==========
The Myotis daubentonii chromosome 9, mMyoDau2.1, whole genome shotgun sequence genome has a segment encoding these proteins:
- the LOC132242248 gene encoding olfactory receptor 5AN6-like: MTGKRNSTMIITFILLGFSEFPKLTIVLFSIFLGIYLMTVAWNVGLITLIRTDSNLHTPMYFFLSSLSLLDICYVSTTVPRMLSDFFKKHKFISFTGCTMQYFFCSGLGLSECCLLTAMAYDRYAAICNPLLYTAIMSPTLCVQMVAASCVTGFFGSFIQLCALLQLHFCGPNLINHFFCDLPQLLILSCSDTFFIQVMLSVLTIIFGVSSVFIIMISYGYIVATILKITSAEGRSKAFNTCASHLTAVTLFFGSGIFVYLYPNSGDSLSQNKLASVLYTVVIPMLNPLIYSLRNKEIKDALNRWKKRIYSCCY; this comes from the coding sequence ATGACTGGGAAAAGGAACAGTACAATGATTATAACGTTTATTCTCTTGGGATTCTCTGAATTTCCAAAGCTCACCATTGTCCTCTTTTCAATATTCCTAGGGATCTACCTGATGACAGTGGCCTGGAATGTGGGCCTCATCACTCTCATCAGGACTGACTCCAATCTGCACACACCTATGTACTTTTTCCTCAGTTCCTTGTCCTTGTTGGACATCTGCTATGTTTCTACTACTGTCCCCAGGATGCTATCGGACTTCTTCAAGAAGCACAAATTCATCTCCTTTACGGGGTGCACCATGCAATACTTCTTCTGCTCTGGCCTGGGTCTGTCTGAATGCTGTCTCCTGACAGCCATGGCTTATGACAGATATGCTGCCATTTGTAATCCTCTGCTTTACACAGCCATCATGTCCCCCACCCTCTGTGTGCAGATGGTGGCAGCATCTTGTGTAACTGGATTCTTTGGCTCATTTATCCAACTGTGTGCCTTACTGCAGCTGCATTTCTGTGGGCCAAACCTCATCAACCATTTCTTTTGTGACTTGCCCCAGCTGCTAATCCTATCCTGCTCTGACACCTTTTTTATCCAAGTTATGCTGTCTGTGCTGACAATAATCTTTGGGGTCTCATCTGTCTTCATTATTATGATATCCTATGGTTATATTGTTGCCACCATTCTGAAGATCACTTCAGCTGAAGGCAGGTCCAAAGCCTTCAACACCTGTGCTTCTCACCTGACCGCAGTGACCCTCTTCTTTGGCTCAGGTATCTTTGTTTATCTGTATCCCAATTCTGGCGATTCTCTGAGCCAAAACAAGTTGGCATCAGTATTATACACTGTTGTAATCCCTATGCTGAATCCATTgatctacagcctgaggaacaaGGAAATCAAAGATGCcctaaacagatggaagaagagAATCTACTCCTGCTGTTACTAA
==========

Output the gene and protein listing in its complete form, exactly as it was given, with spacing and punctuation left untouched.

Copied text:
The Myotis daubentonii chromosome 9, mMyoDau2.1, whole genome shotgun sequence genome has a segment encoding these proteins:
- the LOC132242248 gene encoding olfactory receptor 5AN6-like: MTGKRNSTMIITFILLGFSEFPKLTIVLFSIFLGIYLMTVAWNVGLITLIRTDSNLHTPMYFFLSSLSLLDICYVSTTVPRMLSDFFKKHKFISFTGCTMQYFFCSGLGLSECCLLTAMAYDRYAAICNPLLYTAIMSPTLCVQMVAASCVTGFFGSFIQLCALLQLHFCGPNLINHFFCDLPQLLILSCSDTFFIQVMLSVLTIIFGVSSVFIIMISYGYIVATILKITSAEGRSKAFNTCASHLTAVTLFFGSGIFVYLYPNSGDSLSQNKLASVLYTVVIPMLNPLIYSLRNKEIKDALNRWKKRIYSCCY; this comes from the coding sequence ATGACTGGGAAAAGGAACAGTACAATGATTATAACGTTTATTCTCTTGGGATTCTCTGAATTTCCAAAGCTCACCATTGTCCTCTTTTCAATATTCCTAGGGATCTACCTGATGACAGTGGCCTGGAATGTGGGCCTCATCACTCTCATCAGGACTGACTCCAATCTGCACACACCTATGTACTTTTTCCTCAGTTCCTTGTCCTTGTTGGACATCTGCTATGTTTCTACTACTGTCCCCAGGATGCTATCGGACTTCTTCAAGAAGCACAAATTCATCTCCTTTACGGGGTGCACCATGCAATACTTCTTCTGCTCTGGCCTGGGTCTGTCTGAATGCTGTCTCCTGACAGCCATGGCTTATGACAGATATGCTGCCATTTGTAATCCTCTGCTTTACACAGCCATCATGTCCCCCACCCTCTGTGTGCAGATGGTGGCAGCATCTTGTGTAACTGGATTCTTTGGCTCATTTATCCAACTGTGTGCCTTACTGCAGCTGCATTTCTGTGGGCCAAACCTCATCAACCATTTCTTTTGTGACTTGCCCCAGCTGCTAATCCTATCCTGCTCTGACACCTTTTTTATCCAAGTTATGCTGTCTGTGCTGACAATAATCTTTGGGGTCTCATCTGTCTTCATTATTATGATATCCTATGGTTATATTGTTGCCACCATTCTGAAGATCACTTCAGCTGAAGGCAGGTCCAAAGCCTTCAACACCTGTGCTTCTCACCTGACCGCAGTGACCCTCTTCTTTGGCTCAGGTATCTTTGTTTATCTGTATCCCAATTCTGGCGATTCTCTGAGCCAAAACAAGTTGGCATCAGTATTATACACTGTTGTAATCCCTATGCTGAATCCATTgatctacagcctgaggaacaaGGAAATCAAAGATGCcctaaacagatggaagaagagAATCTACTCCTGCTGTTACTAA